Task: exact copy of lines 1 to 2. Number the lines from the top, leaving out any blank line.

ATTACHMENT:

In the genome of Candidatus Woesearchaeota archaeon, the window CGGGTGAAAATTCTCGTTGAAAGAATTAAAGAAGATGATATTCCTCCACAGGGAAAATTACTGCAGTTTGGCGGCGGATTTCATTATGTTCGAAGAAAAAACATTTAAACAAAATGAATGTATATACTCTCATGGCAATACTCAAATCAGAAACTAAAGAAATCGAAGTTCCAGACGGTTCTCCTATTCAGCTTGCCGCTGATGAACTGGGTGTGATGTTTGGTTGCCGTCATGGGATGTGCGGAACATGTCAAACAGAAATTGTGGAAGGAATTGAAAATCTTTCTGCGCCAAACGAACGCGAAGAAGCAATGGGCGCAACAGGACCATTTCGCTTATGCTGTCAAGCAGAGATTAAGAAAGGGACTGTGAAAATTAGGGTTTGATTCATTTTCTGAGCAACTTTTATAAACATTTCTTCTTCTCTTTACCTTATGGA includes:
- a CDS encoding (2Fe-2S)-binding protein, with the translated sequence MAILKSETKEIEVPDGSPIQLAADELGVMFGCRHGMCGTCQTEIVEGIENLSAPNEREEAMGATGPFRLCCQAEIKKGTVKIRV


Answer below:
In the genome of Candidatus Woesearchaeota archaeon, the window CGGGTGAAAATTCTCGTTGAAAGAATTAAAGAAGATGATATTCCTCCACAGGGAAAATTACTGCAGTTTGGCGGCGGATTTCATTATGTTCGAAGAAAAAACATTTAAACAAAATGAATGTATATACTCTCATGGCAATACTCAAATCAGAAACTAAAGAAATCGAAGTTCCAGACGGTTCTCCTATTCAGCTTGCCGCTGATGAACTGGGTGTGATGTTTGGTTGCCGTCATGGGATGTGCGGAACATGTCAAACAGAAATTGTGGAAGGAATTGAAAATCTTTCTGCGCCAAACGAACGCGAAGAAGCAATGGGCGCAACAGGACCATTTCGCTTATGCTGTCAAGCAGAGATTAAGAAAGGGACTGTGAAAATTAGGGTTTGATTCATTTTCTGAGCAACTTTTATAAACATTTCTTCTTCTCTTTACCTTATGGA includes:
- a CDS encoding (2Fe-2S)-binding protein, with the translated sequence MAILKSETKEIEVPDGSPIQLAADELGVMFGCRHGMCGTCQTEIVEGIENLSAPNEREEAMGATGPFRLCCQAEIKKGTVKIRV